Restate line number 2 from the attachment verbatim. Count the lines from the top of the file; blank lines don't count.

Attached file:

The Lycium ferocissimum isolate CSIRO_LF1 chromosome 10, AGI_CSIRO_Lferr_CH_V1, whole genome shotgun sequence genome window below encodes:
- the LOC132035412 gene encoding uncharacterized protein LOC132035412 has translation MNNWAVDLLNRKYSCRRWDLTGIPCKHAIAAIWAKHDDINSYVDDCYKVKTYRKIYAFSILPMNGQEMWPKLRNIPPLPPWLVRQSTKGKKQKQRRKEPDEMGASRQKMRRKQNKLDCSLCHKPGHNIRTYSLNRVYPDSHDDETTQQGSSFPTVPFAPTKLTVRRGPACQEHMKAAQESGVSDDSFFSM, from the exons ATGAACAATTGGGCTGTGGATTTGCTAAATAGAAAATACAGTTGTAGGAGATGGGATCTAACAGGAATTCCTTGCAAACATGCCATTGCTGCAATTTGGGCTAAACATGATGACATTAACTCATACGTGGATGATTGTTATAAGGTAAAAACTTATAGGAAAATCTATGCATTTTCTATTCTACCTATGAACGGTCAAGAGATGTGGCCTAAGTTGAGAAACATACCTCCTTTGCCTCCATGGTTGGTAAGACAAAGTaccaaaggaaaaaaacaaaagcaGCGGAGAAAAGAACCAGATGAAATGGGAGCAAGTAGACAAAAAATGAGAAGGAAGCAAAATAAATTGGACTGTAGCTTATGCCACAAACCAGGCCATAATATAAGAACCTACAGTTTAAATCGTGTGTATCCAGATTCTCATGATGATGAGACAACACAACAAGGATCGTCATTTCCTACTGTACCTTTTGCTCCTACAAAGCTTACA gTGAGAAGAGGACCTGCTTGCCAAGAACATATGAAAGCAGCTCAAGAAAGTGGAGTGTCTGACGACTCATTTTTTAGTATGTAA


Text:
- the LOC132035412 gene encoding uncharacterized protein LOC132035412 has translation MNNWAVDLLNRKYSCRRWDLTGIPCKHAIAAIWAKHDDINSYVDDCYKVKTYRKIYAFSILPMNGQEMWPKLRNIPPLPPWLVRQSTKGKKQKQRRKEPDEMGASRQKMRRKQNKLDCSLCHKPGHNIRTYSLNRVYPDSHDDETTQQGSSFPTVPFAPTKLTVRRGPACQEHMKAAQESGVSDDSFFSM, from the exons ATGAACAATTGGGCTGTGGATTTGCTAAATAGAAAATACAGTTGTAGGAGATGGGATCTAACAGGAATTCCTTGCAAACATGCCATTGCTGCAATTTGGGCTAAACATGATGACATTAACTCATACGTGGATGATTGTTATAAGGTAAAAACTTATAGGAAAATCTATGCATTTTCTATTCTACCTATGAACGGTCAAGAGATGTGGCCTAAGTTGAGAAACATACCTCCTTTGCCTCCATGGTTGGTAAGACAAAGTaccaaaggaaaaaaacaaaagcaGCGGAGAAAAGAACCAGATGAAATGGGAGCAAGTAGACAAAAAATGAGAAGGAAGCAAAATAAATTGGACTGTAGCTTATGCCACAAACCAGGCCATAATATAAGAACCTACAGTTTAAATCGTGTGTATCCAGATTCTCATGATGATGAGACAACACAACAAGGATCGTCATTTCCTACTGTACCTTTTGCTCCTACAAAGCTTACA gTGAGAAGAGGACCTGCTTGCCAAGAACATATGAAAGCAGCTCAAGAAAGTGGAGTGTCTGACGACTCATTTTTTAGTATGTAA